2011 – 2013 MASC receives foundation funding to create a Multiracial Studies course, the first high school course on multiracial history and identity in the nation. The course was first administered during the Spring semester of 2012 at the Los Angeles School of Global Studies, a public high school in downtown Los Angeles, and was again offered in the Fall semester of 2013. Course objectives include learning about the concepts of race and culture and how these have changed over time, and exploring racial identity and the history of the multiracial community.
2012 MASC presents “Race in Medicine: A Dangerous Prescription” a reprise of “Rx For the FDA” in partnership with the Mixed Student Union of UCLA.
2012 MASC launches the Latinas & Latinos of Mixed Ancestry (LOMA) Program with the purpose of providing a space for the expression of mixed Latina/o identity, providing culturally relevant information to the mixed Latino community, and raising awareness of this community to society at large.
2013 MASC joins forces with Mixed Marrow to become a program of MASC and help raise funds to specifically target the multiracial community.
2013 MASC partners with artists and other organizations to host events aimed at supporting and raising awareness of the multiracial and transracially adopted communities, including Mixed Roots Adoptee Day with the LA Dodgers, Loving Day Celebration, Alien Citizen play and One Drop of Love play.

2014

  • First parenting seminar “The Color Conversation”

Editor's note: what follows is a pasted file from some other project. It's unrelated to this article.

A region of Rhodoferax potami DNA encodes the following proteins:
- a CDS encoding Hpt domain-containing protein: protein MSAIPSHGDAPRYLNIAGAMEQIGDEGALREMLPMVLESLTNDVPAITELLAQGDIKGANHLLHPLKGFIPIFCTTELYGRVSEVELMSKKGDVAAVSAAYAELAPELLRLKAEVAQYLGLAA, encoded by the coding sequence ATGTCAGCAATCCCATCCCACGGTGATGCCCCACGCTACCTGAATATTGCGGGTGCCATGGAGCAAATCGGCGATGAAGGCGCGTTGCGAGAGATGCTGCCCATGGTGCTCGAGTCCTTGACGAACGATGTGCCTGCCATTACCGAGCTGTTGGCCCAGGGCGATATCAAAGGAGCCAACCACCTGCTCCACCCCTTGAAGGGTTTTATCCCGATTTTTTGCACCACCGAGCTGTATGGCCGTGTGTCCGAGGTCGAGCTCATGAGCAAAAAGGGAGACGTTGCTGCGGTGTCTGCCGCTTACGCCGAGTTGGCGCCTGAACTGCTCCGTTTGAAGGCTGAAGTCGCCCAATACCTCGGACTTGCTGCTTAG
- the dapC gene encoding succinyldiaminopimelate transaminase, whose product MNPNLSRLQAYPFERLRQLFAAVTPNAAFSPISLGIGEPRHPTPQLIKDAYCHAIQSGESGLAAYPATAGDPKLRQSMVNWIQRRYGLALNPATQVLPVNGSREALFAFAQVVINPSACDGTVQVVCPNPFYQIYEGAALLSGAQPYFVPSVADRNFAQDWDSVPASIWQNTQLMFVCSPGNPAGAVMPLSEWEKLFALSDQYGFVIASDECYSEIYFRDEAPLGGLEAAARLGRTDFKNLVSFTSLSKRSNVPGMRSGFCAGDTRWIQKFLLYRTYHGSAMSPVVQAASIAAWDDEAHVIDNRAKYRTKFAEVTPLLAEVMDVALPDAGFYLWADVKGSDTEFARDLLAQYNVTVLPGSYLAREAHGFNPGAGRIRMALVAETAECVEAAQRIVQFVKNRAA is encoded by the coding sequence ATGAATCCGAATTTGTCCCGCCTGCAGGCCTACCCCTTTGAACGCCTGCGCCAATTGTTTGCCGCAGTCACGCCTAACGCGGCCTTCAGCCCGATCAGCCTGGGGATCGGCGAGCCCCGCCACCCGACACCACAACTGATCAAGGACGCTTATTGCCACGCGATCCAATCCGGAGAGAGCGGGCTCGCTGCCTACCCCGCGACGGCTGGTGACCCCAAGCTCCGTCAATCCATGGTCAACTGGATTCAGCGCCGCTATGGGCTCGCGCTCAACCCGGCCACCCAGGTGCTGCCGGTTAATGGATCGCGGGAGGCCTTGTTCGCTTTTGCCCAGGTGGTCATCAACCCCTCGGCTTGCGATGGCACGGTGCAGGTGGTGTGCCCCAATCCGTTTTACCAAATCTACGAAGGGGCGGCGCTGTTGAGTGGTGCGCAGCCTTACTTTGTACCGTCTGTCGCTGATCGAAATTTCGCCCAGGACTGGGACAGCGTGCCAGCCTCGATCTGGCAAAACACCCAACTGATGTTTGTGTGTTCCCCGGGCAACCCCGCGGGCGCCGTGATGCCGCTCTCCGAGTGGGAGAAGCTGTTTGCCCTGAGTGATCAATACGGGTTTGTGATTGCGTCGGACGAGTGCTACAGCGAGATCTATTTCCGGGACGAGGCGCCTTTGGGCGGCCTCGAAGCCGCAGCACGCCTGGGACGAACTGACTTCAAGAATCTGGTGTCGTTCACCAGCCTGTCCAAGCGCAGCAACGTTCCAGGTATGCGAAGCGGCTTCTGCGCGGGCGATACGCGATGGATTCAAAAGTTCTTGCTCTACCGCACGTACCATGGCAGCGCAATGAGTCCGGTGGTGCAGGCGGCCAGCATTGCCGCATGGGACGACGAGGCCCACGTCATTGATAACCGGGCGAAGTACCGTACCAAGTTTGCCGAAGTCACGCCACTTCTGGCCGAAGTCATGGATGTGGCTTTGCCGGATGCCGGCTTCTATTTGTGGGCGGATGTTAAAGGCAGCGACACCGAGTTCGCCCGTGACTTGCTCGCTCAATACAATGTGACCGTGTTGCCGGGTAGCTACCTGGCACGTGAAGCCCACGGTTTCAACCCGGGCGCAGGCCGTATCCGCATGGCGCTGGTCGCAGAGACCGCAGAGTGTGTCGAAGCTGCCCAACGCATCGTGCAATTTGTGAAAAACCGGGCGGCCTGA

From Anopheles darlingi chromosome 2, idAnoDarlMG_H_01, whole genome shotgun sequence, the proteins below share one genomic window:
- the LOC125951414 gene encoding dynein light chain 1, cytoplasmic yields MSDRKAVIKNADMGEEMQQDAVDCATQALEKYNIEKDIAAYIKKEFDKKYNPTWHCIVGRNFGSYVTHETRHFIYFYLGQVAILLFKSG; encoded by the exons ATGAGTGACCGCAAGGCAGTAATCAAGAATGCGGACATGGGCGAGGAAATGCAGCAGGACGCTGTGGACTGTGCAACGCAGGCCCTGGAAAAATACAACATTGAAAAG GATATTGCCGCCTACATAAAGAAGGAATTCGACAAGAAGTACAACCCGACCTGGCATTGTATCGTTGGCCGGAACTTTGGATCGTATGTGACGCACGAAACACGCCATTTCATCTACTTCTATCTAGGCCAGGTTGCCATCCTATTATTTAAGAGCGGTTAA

• Participated in the Critical Mixed Race Studies conference (DePaul University, Chicago, IL)
  • Sponsoring the Mixed Student Union UCLA conference
  • Sponsoring the Latinas and Latinos of Mixed Ancestry (LOMA) writers, poets, and artists panel at Mixed Remixed Festival
  • Two summer beach picnics
  • Mixed Space blog launch
  • Playgroup meetups at Skirball Center’s Noah’s Ark exhibit, Long Beach Museum of the Pacific, Irvine Global Village Festival, Trick or Treat at Pretend City and more!
  • Adult social hour at Ebanos crossing

2015

  • January: Screening and discussion of movie “Black or White”
  • February: Pasadena Playhouse talkback session after “The Whipping Man”
  • March: Color Conversation parenting seminar “Straight Talk on the Race Talk”
  • April: Presentation at UCLA student conference “Your Future in the Mixed Race Movement”
  • May: Visit to Noah’s Ark at the Skirball Cultural Center
  • Appearance on the “100% Mixed Show”
  • June: Color Conversation “Healthy Identity Happy Kids” with teen breakout session
    Attendance and info table at Mixed Remixed festival
    Members featured in LA Parent magazine
  • July: Identity development workshop at Independent School Alliance orientation
    Board retreat, vision, mission, and strategic planning.
  • August: Summer beach picnic
  • September: Launched The Multiracial Advocate
  • October: presented at Across Colors Diversity Conference with the Independent School Alliance
  • November: presented Color Conversation Interfaith Family Seminar at the Student Multifaith Leadership Conference and School of Dramatic Arts Diversity and Inclusion Summit at USC (see below).